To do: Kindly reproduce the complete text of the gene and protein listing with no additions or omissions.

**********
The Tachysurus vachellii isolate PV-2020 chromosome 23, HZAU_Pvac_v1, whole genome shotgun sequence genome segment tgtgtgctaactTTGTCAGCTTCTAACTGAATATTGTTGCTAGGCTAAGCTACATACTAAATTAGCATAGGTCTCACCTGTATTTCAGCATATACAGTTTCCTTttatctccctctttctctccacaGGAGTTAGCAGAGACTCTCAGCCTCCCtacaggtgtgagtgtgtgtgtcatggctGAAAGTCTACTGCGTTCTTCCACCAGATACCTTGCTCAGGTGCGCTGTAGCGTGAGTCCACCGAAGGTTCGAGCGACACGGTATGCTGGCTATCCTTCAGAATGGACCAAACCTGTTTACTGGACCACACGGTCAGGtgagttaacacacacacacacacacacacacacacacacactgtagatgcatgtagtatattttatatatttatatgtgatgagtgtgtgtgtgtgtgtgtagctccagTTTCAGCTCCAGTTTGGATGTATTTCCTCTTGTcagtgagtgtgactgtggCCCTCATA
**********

The Tachysurus vachellii isolate PV-2020 chromosome 23, HZAU_Pvac_v1, whole genome shotgun sequence genome segment tgtgtgctaactTTGTCAGCTTCTAACTGAATATTGTTGCTAGGCTAAGCTACATACTAAATTAGCATAGGTCTCACCTGTATTTCAGCATATACAGTTTCCTTttatctccctctttctctccacaGGAGTTAGCAGAGACTCTCAGCCTCCCtacaggtgtgagtgtgtgtgtcatggctGAAAGTCTACTGCGTTCTTCCACCAGATACCTTGCTCAGGTGCGCTGTAGCGTGAGTCCACCGAAGGTTCGAGCGACACGGTATGCTGGCTATCCTTCAGAATGGACCAAACCTGTTTACTGGACCACACGGTCAGGtgagttaacacacacacacacacacacacacacacacacactgtagatgcatgtagtatattttatatatttatatgtgatgagtgtgtgtgtgtgtgtgtagctccagTTTCAGCTCCAGTTTGGATGTATTTCCTCTTGTcagtgagtgtgactgtggCCCTCATA